Pretty in pink

23:43, Jul 24 2013
AMAZON RIVER: Giant water lilies on the river.

Dolphins, pink and grey, inhabit the lakes and slow-moving tributaries of the Peruvian Amazon.

We encounter them when we slip into a safe swimming spot within Pacaya Samiria National Reserve, a 2 million-hectare flooded forest that can be accessed only by private boat, in our case aboard the small river cruise vessel Delfin I.

We venture deeper by aluminium skiff, dive into the water and, as if on cue, pink dolphins appear and perform a water ballet. Some are pink and some are grey. Of course, the pink ones really raise the wow-factor.

The reserve lies between the Maranon and Ucayali rivers in Peru. On our four-night cruise we'll see these major tributaries merge to form the Amazon.

We'll engage with nature and meet the remote riverside communities whose livelihoods remain directly linked to these waterways' resources.

The tributaries, lagoons and lakes here all teem with marine life. Thousands of species have been recorded and more are identified every year. The same goes for the plants and wildlife.


Our transport, the 21-metre Delfin I, was built in the 1980s and refurbished in 2010 by a Peruvian couple who fell in love with the Amazon and wanted to become involved with the region.

Delfin I is rather exclusive. It carries just eight passengers in comfort and luxury, concepts that hadn't really figured in my expectation of an Amazon adventure.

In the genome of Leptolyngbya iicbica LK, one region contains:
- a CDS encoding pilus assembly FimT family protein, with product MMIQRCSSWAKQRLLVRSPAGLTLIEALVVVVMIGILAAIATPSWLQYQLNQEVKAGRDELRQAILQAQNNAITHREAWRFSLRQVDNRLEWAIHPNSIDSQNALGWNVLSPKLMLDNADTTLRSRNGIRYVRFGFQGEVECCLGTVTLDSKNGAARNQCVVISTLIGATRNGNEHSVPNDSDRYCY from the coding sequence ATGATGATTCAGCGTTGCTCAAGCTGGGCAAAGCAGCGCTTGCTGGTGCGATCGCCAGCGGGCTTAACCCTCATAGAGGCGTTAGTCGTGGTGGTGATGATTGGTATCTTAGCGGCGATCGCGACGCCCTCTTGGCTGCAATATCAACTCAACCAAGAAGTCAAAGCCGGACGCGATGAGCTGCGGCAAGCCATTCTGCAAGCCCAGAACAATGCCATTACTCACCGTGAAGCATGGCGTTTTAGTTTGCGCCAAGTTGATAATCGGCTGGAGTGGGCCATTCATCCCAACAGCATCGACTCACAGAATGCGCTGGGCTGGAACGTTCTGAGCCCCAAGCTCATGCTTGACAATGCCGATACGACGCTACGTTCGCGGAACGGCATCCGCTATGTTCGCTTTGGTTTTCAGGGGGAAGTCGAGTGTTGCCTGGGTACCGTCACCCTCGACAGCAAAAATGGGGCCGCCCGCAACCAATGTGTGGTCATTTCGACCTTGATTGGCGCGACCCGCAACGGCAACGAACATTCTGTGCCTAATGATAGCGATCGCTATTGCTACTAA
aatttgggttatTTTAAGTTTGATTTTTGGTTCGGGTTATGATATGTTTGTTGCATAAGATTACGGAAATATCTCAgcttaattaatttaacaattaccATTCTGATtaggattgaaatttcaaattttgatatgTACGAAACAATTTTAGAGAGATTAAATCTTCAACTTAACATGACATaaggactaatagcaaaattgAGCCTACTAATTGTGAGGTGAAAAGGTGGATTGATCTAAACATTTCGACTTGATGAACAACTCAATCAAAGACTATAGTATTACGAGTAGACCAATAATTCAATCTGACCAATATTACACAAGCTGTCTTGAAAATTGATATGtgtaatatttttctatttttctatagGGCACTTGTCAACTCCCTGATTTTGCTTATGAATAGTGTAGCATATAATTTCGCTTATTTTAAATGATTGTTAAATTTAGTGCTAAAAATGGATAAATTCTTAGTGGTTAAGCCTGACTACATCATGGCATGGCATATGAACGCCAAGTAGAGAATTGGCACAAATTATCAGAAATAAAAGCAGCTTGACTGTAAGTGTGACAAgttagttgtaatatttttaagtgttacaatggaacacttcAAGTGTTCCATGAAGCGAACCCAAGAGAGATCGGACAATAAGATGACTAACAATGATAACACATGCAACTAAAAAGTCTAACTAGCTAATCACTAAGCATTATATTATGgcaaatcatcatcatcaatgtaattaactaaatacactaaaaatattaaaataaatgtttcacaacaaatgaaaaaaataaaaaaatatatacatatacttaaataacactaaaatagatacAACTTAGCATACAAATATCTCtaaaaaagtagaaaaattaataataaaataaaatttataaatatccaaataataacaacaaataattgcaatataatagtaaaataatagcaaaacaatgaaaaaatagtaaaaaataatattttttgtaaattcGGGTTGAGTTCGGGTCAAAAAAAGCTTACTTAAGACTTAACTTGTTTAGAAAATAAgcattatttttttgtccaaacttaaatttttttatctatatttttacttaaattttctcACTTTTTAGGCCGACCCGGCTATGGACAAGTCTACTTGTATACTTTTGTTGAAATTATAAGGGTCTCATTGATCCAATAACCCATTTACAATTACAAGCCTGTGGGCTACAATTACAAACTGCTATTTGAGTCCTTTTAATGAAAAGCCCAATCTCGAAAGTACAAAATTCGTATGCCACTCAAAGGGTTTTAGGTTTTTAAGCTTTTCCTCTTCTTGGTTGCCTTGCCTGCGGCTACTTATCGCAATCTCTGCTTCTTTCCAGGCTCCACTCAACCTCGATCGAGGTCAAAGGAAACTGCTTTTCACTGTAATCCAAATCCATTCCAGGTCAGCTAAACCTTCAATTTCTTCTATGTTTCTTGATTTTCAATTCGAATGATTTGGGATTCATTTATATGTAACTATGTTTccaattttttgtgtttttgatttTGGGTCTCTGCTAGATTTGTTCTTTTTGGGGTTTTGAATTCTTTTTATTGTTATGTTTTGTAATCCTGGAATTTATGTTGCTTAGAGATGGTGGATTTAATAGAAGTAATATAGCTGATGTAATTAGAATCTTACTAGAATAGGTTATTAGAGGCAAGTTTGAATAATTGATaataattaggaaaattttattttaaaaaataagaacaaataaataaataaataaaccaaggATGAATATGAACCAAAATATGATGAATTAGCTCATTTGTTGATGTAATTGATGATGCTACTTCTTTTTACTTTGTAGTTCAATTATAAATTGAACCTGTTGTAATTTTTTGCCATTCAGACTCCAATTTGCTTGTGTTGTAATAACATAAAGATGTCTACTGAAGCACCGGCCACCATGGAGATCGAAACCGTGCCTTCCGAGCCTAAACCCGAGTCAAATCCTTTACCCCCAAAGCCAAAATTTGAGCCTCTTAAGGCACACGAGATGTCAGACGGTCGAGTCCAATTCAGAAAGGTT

The ship has four massive suites, each with an oversize balcony, beautiful bathroom and stylish fittings. Deluxe suites are 34 square metres, while master suites are hardly less impressive at 32 square metres.

A second vessel, the 37-metre Delfin II, built in 2009, carries 28 passengers: eight in the vessel's four 22-square-metre master suites and 20 in smaller, 20-square-metre suites, some of which are interconnected for families.

We board Delfin I in Nauta, having been escorted 100 kilometres by road from the regional capital, Iquitos. Remoteness is a highlight of this river cruise. Iquitos, a former rubber boom town, must have been very fine in its day. Nauta, a tiny riverside town, underscores the fact we are leaving the chaos of the Western world and sailing into pristine territory.

There are kayaks on board but most days we take excursions in skiffs. Our guides know every inch of these waters and we slip deep into the jungle via streams and small lagoons.

We see orchids and bromeliads flourishing in their natural environment. And fish.

Sometimes thousands of small ones, their rapid movements creating the impression of rain on what was previously the mirror-like surface of a backwater stream. On night safaris, catfish wriggle like a moving carpet, just beneath the surface of the water.

There is noise, too. A rustle in a tree can signal an ear-cracking row among squirrel monkeys. Their screeches shatter the tranquillity and scatter the birdlife. Macaws soar above.